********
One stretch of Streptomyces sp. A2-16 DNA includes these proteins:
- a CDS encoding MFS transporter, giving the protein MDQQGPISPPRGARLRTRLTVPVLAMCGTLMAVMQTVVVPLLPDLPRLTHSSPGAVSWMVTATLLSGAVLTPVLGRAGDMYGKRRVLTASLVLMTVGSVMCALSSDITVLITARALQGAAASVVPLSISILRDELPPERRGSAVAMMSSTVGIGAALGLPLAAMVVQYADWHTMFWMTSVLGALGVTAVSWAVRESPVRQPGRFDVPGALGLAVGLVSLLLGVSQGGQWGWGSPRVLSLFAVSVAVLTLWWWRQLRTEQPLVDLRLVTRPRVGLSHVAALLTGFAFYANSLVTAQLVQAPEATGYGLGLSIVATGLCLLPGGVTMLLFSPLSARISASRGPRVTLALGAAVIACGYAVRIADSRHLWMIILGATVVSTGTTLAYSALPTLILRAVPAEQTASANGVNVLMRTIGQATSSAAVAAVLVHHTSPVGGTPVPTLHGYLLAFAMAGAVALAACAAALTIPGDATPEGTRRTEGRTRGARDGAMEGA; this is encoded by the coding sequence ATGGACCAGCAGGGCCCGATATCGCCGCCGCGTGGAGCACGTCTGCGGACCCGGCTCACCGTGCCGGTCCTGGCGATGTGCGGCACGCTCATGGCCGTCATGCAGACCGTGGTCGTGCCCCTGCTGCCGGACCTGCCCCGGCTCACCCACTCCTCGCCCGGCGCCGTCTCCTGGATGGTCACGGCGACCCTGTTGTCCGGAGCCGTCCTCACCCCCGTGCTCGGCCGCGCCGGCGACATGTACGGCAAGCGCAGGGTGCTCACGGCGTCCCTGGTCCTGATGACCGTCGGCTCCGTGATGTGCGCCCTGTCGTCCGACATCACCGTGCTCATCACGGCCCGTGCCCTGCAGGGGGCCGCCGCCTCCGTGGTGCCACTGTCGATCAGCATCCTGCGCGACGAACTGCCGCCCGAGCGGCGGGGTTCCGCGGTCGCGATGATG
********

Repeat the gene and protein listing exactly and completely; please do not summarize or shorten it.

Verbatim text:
One stretch of Streptomyces sp. A2-16 DNA includes these proteins:
- a CDS encoding MFS transporter, giving the protein MDQQGPISPPRGARLRTRLTVPVLAMCGTLMAVMQTVVVPLLPDLPRLTHSSPGAVSWMVTATLLSGAVLTPVLGRAGDMYGKRRVLTASLVLMTVGSVMCALSSDITVLITARALQGAAASVVPLSISILRDELPPERRGSAVAMMSSTVGIGAALGLPLAAMVVQYADWHTMFWMTSVLGALGVTAVSWAVRESPVRQPGRFDVPGALGLAVGLVSLLLGVSQGGQWGWGSPRVLSLFAVSVAVLTLWWWRQLRTEQPLVDLRLVTRPRVGLSHVAALLTGFAFYANSLVTAQLVQAPEATGYGLGLSIVATGLCLLPGGVTMLLFSPLSARISASRGPRVTLALGAAVIACGYAVRIADSRHLWMIILGATVVSTGTTLAYSALPTLILRAVPAEQTASANGVNVLMRTIGQATSSAAVAAVLVHHTSPVGGTPVPTLHGYLLAFAMAGAVALAACAAALTIPGDATPEGTRRTEGRTRGARDGAMEGA; this is encoded by the coding sequence ATGGACCAGCAGGGCCCGATATCGCCGCCGCGTGGAGCACGTCTGCGGACCCGGCTCACCGTGCCGGTCCTGGCGATGTGCGGCACGCTCATGGCCGTCATGCAGACCGTGGTCGTGCCCCTGCTGCCGGACCTGCCCCGGCTCACCCACTCCTCGCCCGGCGCCGTCTCCTGGATGGTCACGGCGACCCTGTTGTCCGGAGCCGTCCTCACCCCCGTGCTCGGCCGCGCCGGCGACATGTACGGCAAGCGCAGGGTGCTCACGGCGTCCCTGGTCCTGATGACCGTCGGCTCCGTGATGTGCGCCCTGTCGTCCGACATCACCGTGCTCATCACGGCCCGTGCCCTGCAGGGGGCCGCCGCCTCCGTGGTGCCACTGTCGATCAGCATCCTGCGCGACGAACTGCCGCCCGAGCGGCGGGGTTCCGCGGTCGCGATGATG